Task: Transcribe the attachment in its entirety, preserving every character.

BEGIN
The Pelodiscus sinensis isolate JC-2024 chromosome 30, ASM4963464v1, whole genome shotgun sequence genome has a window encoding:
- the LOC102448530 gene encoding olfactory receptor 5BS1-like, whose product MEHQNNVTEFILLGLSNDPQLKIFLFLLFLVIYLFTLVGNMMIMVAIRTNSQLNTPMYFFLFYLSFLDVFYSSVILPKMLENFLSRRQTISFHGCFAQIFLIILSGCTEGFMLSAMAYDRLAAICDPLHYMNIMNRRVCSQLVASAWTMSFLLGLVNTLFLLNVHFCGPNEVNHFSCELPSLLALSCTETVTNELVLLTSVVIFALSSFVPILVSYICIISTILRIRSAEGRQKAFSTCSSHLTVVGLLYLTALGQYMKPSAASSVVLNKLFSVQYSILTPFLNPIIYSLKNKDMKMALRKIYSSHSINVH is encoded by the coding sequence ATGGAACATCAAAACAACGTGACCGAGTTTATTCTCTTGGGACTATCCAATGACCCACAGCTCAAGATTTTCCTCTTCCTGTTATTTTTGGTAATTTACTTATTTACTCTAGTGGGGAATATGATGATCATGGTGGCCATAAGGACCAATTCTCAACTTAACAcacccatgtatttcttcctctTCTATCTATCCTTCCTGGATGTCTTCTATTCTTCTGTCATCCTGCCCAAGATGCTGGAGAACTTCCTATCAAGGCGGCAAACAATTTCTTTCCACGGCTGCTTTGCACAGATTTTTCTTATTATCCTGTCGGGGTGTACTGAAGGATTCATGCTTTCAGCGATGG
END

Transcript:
The Pelodiscus sinensis isolate JC-2024 chromosome 30, ASM4963464v1, whole genome shotgun sequence genome has a window encoding:
- the LOC102448530 gene encoding olfactory receptor 5BS1-like, whose product MEHQNNVTEFILLGLSNDPQLKIFLFLLFLVIYLFTLVGNMMIMVAIRTNSQLNTPMYFFLFYLSFLDVFYSSVILPKMLENFLSRRQTISFHGCFAQIFLIILSGCTEGFMLSAMAYDRLAAICDPLHYMNIMNRRVCSQLVASAWTMSFLLGLVNTLFLLNVHFCGPNEVNHFSCELPSLLALSCTETVTNELVLLTSVVIFALSSFVPILVSYICIISTILRIRSAEGRQKAFSTCSSHLTVVGLLYLTALGQYMKPSAASSVVLNKLFSVQYSILTPFLNPIIYSLKNKDMKMALRKIYSSHSINVH is encoded by the coding sequence ATGGAACATCAAAACAACGTGACCGAGTTTATTCTCTTGGGACTATCCAATGACCCACAGCTCAAGATTTTCCTCTTCCTGTTATTTTTGGTAATTTACTTATTTACTCTAGTGGGGAATATGATGATCATGGTGGCCATAAGGACCAATTCTCAACTTAACAcacccatgtatttcttcctctTCTATCTATCCTTCCTGGATGTCTTCTATTCTTCTGTCATCCTGCCCAAGATGCTGGAGAACTTCCTATCAAGGCGGCAAACAATTTCTTTCCACGGCTGCTTTGCACAGATTTTTCTTATTATCCTGTCGGGGTGTACTGAAGGATTCATGCTTTCAGCGATGG